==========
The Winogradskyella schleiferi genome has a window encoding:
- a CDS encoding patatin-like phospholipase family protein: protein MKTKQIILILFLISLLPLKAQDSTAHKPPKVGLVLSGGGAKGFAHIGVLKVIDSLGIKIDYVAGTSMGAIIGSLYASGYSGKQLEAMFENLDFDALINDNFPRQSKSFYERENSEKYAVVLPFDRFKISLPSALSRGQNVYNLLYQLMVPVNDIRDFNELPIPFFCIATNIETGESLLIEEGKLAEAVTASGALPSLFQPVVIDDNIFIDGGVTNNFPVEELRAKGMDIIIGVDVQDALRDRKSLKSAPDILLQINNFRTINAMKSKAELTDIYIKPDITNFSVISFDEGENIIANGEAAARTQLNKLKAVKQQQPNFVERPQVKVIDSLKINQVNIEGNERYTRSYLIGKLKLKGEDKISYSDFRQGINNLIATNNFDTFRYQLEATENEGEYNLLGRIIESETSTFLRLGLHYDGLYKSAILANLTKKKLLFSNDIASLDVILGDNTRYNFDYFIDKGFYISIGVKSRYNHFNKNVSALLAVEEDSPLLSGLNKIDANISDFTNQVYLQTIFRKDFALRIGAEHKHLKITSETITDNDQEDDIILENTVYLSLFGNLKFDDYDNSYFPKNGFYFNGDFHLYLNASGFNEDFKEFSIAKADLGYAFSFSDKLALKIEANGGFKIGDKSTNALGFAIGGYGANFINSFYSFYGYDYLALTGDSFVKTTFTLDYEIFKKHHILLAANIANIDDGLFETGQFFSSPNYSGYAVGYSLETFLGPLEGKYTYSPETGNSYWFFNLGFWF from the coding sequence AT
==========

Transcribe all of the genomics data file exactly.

The Winogradskyella schleiferi genome has a window encoding:
- a CDS encoding patatin-like phospholipase family protein: protein MKTKQIILILFLISLLPLKAQDSTAHKPPKVGLVLSGGGAKGFAHIGVLKVIDSLGIKIDYVAGTSMGAIIGSLYASGYSGKQLEAMFENLDFDALINDNFPRQSKSFYERENSEKYAVVLPFDRFKISLPSALSRGQNVYNLLYQLMVPVNDIRDFNELPIPFFCIATNIETGESLLIEEGKLAEAVTASGALPSLFQPVVIDDNIFIDGGVTNNFPVEELRAKGMDIIIGVDVQDALRDRKSLKSAPDILLQINNFRTINAMKSKAELTDIYIKPDITNFSVISFDEGENIIANGEAAARTQLNKLKAVKQQQPNFVERPQVKVIDSLKINQVNIEGNERYTRSYLIGKLKLKGEDKISYSDFRQGINNLIATNNFDTFRYQLEATENEGEYNLLGRIIESETSTFLRLGLHYDGLYKSAILANLTKKKLLFSNDIASLDVILGDNTRYNFDYFIDKGFYISIGVKSRYNHFNKNVSALLAVEEDSPLLSGLNKIDANISDFTNQVYLQTIFRKDFALRIGAEHKHLKITSETITDNDQEDDIILENTVYLSLFGNLKFDDYDNSYFPKNGFYFNGDFHLYLNASGFNEDFKEFSIAKADLGYAFSFSDKLALKIEANGGFKIGDKSTNALGFAIGGYGANFINSFYSFYGYDYLALTGDSFVKTTFTLDYEIFKKHHILLAANIANIDDGLFETGQFFSSPNYSGYAVGYSLETFLGPLEGKYTYSPETGNSYWFFNLGFWF from the coding sequence AT